Judge reluctantly accepts 8-year plea deal for charity huckster who forced his daughter, ailing wife live in abhorrent conditions
George Anthony Kilgore, the 42-year-old huckster head of a local charity, who lined his own pockets with tens of thousands of dollars in donations meant to help others, was of few words Friday morning when he answered for abuse charges that make his charity thievery seem like child’s play.
“No comment,” said Kilgore, legs and arms shackled, as he was led into a county prison transport van.
What the Jones County District Attorney’s Office was about to present at his trial, which was scheduled to begin on Tuesday, was comment enough. So much so, Circuit Court Judge Dal Williamson said he was hesitant to accept a plea agreement that will have Kilgore serving eight years in the state penitentiary.
He could have faced life in prison on charges of abuse of a vulnerable adult, felonious child abuse and contributing to the neglect of a child, and that is what Williamson said Kilgore likely would have gotten had a jury found him guilty.
However, to spare Kilgore’s now 14-year-old daughter from testifying and reliving a horror show, the DA, Kilgore and his attorney Honey Swartzfager reached the deal. Kilgore will serve the eight years, then have two years suspended, where he will be on post-release supervision, have to pay a little more than $900 in court costs and fines and participate in the community service program.
“I don’t see how you could do this to your wife and child,” Williamson said as Kilgore stood expressionless at the defense table. “You’ve shown that you don’t have any morals and you are severely lacking in human decency. … It seems to me as if you don’t have a conscience.”
In early April 2016, Kilgore’s daughter got in contact through Facebook with relatives. She was sharing a deplorable mobile home at 411 Lower Myrick Road with her bed-ridden 39-year-old mother who suffered from Huntingdon’s Disease. She could not walk or communicate and was unable to care for herself.
When relatives arrived at the trailer, they called sheriff’s deputies who said the conditions were unfathomable. There was mold on the carpets and furniture. Human feces was smeared on walls and floors. There was no hot water in the home and hadn’t been any for at least six months. The toilets were black. In the bedroom, so much water had leaked into the trailer, the bed and carpets were soaked. Kilgore’s wife had to sleep on the floor in front of their door, unable to move. The daughter would sleep on the floor next to her mother and also change her mother’s diaper.
His wife had not had a bath in more than a year and was soaked in her own urine and feces. Her hair was matted down so terribly, one investigator said, it took three hours to fix.
Kilgore in December 2015 — right when he was in the middle of a Secretary of State’s investigation for misusing tens of thousands of dollars in charity funds — moved in with his girlfriend in Soso. He did not provide any phones for his wife or child, and wouldn’t give the child his new phone number.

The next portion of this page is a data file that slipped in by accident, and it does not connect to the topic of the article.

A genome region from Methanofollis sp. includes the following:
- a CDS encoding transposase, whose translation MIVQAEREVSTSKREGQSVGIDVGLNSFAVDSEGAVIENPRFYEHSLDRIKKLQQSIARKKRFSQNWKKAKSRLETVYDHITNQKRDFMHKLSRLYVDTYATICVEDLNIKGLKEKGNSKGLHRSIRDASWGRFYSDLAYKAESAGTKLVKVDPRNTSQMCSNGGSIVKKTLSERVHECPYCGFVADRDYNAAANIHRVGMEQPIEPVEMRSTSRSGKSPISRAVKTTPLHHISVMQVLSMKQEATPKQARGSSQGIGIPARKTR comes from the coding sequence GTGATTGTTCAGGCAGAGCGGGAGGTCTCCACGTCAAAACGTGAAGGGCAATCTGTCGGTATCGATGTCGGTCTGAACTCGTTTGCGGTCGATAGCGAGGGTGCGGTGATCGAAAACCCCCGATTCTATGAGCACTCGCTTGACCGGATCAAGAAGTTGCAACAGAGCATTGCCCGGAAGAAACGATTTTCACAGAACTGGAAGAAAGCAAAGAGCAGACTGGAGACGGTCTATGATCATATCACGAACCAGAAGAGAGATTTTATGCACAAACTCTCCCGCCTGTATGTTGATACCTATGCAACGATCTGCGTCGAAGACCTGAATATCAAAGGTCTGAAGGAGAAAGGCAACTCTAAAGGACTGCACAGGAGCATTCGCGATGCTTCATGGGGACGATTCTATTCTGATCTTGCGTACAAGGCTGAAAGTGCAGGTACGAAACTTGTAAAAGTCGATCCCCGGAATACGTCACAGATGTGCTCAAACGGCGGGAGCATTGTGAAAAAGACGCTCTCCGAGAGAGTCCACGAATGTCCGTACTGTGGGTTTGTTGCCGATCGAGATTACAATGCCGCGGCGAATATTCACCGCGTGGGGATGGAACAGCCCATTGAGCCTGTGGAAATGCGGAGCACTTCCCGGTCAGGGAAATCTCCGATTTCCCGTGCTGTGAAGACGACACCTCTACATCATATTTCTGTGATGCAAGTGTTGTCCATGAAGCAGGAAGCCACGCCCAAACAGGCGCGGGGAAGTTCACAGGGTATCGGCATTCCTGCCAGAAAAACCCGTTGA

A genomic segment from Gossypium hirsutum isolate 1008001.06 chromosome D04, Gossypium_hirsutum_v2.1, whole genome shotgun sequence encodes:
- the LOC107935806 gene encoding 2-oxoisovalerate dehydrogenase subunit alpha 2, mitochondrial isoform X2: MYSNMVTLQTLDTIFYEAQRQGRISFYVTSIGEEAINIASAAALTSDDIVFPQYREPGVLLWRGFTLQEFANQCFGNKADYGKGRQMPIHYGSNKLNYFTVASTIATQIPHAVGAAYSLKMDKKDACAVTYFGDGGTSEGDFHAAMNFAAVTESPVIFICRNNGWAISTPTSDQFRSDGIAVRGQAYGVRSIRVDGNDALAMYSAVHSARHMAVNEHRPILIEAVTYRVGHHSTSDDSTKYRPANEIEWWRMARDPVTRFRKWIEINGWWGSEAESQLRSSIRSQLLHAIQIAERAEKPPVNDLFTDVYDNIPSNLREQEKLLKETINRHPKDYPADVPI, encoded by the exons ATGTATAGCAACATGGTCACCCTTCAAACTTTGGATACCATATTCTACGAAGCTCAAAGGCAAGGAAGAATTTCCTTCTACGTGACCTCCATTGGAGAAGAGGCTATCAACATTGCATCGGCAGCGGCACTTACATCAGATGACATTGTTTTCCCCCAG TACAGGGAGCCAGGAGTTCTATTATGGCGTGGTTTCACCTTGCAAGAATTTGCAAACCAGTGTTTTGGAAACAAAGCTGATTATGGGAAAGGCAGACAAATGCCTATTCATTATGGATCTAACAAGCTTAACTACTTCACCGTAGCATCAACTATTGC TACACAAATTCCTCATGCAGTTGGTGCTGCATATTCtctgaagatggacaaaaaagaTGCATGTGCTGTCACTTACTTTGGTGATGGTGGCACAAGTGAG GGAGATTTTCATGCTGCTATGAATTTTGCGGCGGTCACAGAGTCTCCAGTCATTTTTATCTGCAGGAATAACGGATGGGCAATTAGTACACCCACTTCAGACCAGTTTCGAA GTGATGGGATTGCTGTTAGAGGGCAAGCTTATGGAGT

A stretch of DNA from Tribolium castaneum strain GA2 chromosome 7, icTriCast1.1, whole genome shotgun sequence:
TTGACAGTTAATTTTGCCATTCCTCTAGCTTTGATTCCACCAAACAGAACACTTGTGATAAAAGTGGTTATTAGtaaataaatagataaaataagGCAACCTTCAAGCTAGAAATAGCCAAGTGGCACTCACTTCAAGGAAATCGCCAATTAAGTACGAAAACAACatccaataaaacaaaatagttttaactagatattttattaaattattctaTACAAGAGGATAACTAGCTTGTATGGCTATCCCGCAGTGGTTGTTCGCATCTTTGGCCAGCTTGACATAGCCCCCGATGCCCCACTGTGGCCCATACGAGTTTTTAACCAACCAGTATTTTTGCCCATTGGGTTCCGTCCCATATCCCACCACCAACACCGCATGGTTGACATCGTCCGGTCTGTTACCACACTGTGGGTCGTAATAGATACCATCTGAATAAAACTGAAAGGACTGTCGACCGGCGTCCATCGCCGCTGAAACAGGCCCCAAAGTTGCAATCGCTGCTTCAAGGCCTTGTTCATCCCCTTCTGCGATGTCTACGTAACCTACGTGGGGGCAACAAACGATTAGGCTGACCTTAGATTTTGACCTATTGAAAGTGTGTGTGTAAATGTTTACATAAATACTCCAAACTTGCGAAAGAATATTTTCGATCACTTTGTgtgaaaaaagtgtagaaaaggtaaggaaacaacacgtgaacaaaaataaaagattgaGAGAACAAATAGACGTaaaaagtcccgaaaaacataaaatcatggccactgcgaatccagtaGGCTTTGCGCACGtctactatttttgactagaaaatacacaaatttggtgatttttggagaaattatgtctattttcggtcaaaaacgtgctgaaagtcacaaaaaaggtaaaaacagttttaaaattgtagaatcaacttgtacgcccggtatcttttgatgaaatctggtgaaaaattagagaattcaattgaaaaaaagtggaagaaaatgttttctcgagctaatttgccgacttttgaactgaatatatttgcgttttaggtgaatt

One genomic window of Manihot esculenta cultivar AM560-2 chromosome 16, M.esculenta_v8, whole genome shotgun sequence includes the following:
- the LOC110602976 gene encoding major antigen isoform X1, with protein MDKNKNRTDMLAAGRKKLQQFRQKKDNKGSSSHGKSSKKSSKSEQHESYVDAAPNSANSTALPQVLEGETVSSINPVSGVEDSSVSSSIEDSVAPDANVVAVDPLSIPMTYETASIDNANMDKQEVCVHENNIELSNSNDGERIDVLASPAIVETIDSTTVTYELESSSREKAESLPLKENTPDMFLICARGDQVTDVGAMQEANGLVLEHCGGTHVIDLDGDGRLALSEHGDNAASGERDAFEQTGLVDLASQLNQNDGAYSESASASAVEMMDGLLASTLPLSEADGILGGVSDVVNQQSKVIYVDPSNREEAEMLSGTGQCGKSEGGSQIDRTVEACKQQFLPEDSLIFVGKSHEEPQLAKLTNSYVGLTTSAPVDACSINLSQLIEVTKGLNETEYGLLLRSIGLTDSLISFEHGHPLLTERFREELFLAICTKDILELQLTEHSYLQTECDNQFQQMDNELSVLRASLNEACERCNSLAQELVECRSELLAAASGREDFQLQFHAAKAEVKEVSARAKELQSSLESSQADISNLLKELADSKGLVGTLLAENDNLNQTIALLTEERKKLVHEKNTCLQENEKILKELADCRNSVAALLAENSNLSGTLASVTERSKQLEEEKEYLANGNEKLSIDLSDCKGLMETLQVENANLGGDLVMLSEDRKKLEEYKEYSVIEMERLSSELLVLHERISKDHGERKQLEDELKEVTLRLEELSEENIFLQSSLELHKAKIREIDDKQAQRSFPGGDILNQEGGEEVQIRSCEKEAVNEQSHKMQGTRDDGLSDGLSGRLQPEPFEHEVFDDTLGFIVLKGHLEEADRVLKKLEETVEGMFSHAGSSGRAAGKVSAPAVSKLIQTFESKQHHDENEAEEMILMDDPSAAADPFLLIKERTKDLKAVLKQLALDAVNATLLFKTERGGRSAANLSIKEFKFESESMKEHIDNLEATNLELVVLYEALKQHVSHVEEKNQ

On occasion, he would stop by on school mornings to deliver rations — hot dogs and buns, Kit-Kat candy bars and Dr Pepper.
“(The daughter) said she got deodorant for her birthday, but had to make it last for an entire year until she could get more,” Assistant District Attorney Kristen Martin told the court while reading of the charges.
For the eight to nine hours on school days that the child was gone, the mother was left alone not able to move. She spent three days at South Central Regional Medical Center and is now at Comfort Care of Laurel.
The child is in the care of relatives and after her father’s arrest, she said she had a toothache. When she was taken to a dentist, she had an abscess and her tooth had to be removed. It was her first trip to the dentist in her life.
During his time as executive director of Helping Hands of Mississippi Foundation, Kilgore would routinely use the same daughter to solicit funds from businesses throughout the Pine Belt. A source close to the charity said at times he would drop her off at a mall in Hattiesburg and leave her for hours on end until she solicited enough funds.
Kilgore and his financial director, Earl Schneider, used foundation debit cards to raid ATMs, get cash back from grocery stores and subsidize their own lifestyles with thousands of dollars in meal charges and charges to bars from Jackson to the Coast.
Schneider used big chunks of money to pay for cable and utility bills at his wife’s downtown business, Wisteria Bed and Breakfast. Kilgore also used charity funds to pay his own bills.
Schneider from the beginning claimed that the money he took from the foundation was his “salary” and that was his understanding with Kilgore to take what he needed.
The charity is still active, although neither Schneider or Kilgore have anything to do with it. Alisha Bynum-Fulgham, who was tapped to lead the foundation with hopes of recovering and paying back as much of the money as possible, was unavailable for comment for this story.
The Leader-Call after a yearlong investigation broke the story of Kilgore’s charity shenanigans in January 2015 when Kilgore’s organization ran the Laurel Mardi Gras Parade. Kilgore had appointed himself king of the parade.
Kilgore also worked for a short time for The ReView of Jones County — which preceded this iteration of the Leader-Call — as an ad salesman. He was fired for collecting commissions on advertisements he never sold. He also has worked as a car salesman in the past.
He left in a transport van to the Jones County Adult Detention Center, where he will be processed and picked up and delivered to a state facility.
“I just hope the scars from this are not so bad so that the rest of her life is affected,” Williamson said just before accepting Kilgore’s plea. “I hope those scars can heal.”